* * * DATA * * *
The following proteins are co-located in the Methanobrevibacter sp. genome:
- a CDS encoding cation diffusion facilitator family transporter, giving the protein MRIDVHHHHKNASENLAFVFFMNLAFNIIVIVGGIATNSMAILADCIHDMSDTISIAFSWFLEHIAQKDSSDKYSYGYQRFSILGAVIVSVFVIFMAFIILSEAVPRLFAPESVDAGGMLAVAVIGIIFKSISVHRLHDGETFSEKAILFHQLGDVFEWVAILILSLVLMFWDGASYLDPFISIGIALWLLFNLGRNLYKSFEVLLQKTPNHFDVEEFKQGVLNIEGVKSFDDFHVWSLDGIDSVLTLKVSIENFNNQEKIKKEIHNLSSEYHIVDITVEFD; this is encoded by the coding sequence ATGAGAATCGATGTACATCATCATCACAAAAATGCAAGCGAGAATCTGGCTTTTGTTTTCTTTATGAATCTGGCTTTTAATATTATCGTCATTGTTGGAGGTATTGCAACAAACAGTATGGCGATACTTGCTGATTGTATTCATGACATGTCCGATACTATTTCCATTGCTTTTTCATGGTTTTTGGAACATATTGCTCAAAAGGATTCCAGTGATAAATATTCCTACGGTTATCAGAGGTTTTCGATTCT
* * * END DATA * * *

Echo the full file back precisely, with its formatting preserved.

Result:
The following proteins are co-located in the Methanobrevibacter sp. genome:
- a CDS encoding cation diffusion facilitator family transporter, giving the protein MRIDVHHHHKNASENLAFVFFMNLAFNIIVIVGGIATNSMAILADCIHDMSDTISIAFSWFLEHIAQKDSSDKYSYGYQRFSILGAVIVSVFVIFMAFIILSEAVPRLFAPESVDAGGMLAVAVIGIIFKSISVHRLHDGETFSEKAILFHQLGDVFEWVAILILSLVLMFWDGASYLDPFISIGIALWLLFNLGRNLYKSFEVLLQKTPNHFDVEEFKQGVLNIEGVKSFDDFHVWSLDGIDSVLTLKVSIENFNNQEKIKKEIHNLSSEYHIVDITVEFD; this is encoded by the coding sequence ATGAGAATCGATGTACATCATCATCACAAAAATGCAAGCGAGAATCTGGCTTTTGTTTTCTTTATGAATCTGGCTTTTAATATTATCGTCATTGTTGGAGGTATTGCAACAAACAGTATGGCGATACTTGCTGATTGTATTCATGACATGTCCGATACTATTTCCATTGCTTTTTCATGGTTTTTGGAACATATTGCTCAAAAGGATTCCAGTGATAAATATTCCTACGGTTATCAGAGGTTTTCGATTCT